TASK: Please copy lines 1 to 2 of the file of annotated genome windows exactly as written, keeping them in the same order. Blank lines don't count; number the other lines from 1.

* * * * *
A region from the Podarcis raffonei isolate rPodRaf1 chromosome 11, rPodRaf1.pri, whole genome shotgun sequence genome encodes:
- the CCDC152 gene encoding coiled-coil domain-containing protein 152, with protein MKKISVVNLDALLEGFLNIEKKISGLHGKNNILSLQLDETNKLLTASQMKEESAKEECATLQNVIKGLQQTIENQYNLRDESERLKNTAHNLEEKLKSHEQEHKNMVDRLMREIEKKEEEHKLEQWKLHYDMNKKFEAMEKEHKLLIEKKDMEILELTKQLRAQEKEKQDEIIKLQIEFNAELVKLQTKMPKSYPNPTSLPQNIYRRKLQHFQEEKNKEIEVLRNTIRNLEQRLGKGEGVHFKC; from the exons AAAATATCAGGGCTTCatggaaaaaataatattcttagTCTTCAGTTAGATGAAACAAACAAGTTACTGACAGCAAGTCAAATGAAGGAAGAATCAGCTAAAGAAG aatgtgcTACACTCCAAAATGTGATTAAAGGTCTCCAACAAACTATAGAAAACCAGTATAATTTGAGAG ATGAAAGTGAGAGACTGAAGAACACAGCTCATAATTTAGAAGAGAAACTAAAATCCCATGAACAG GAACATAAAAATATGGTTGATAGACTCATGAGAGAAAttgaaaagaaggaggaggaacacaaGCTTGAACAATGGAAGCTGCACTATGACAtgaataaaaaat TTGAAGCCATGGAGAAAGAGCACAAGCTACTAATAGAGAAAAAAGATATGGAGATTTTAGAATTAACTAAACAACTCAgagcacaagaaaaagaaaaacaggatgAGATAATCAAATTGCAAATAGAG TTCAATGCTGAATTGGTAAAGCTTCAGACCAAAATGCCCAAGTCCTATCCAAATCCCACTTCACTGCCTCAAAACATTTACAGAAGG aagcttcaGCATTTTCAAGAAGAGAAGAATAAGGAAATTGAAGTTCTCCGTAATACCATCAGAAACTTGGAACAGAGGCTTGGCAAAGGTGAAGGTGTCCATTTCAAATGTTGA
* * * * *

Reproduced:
A region from the Podarcis raffonei isolate rPodRaf1 chromosome 11, rPodRaf1.pri, whole genome shotgun sequence genome encodes:
- the CCDC152 gene encoding coiled-coil domain-containing protein 152, with protein MKKISVVNLDALLEGFLNIEKKISGLHGKNNILSLQLDETNKLLTASQMKEESAKEECATLQNVIKGLQQTIENQYNLRDESERLKNTAHNLEEKLKSHEQEHKNMVDRLMREIEKKEEEHKLEQWKLHYDMNKKFEAMEKEHKLLIEKKDMEILELTKQLRAQEKEKQDEIIKLQIEFNAELVKLQTKMPKSYPNPTSLPQNIYRRKLQHFQEEKNKEIEVLRNTIRNLEQRLGKGEGVHFKC; from the exons AAAATATCAGGGCTTCatggaaaaaataatattcttagTCTTCAGTTAGATGAAACAAACAAGTTACTGACAGCAAGTCAAATGAAGGAAGAATCAGCTAAAGAAG aatgtgcTACACTCCAAAATGTGATTAAAGGTCTCCAACAAACTATAGAAAACCAGTATAATTTGAGAG ATGAAAGTGAGAGACTGAAGAACACAGCTCATAATTTAGAAGAGAAACTAAAATCCCATGAACAG GAACATAAAAATATGGTTGATAGACTCATGAGAGAAAttgaaaagaaggaggaggaacacaaGCTTGAACAATGGAAGCTGCACTATGACAtgaataaaaaat TTGAAGCCATGGAGAAAGAGCACAAGCTACTAATAGAGAAAAAAGATATGGAGATTTTAGAATTAACTAAACAACTCAgagcacaagaaaaagaaaaacaggatgAGATAATCAAATTGCAAATAGAG TTCAATGCTGAATTGGTAAAGCTTCAGACCAAAATGCCCAAGTCCTATCCAAATCCCACTTCACTGCCTCAAAACATTTACAGAAGG aagcttcaGCATTTTCAAGAAGAGAAGAATAAGGAAATTGAAGTTCTCCGTAATACCATCAGAAACTTGGAACAGAGGCTTGGCAAAGGTGAAGGTGTCCATTTCAAATGTTGA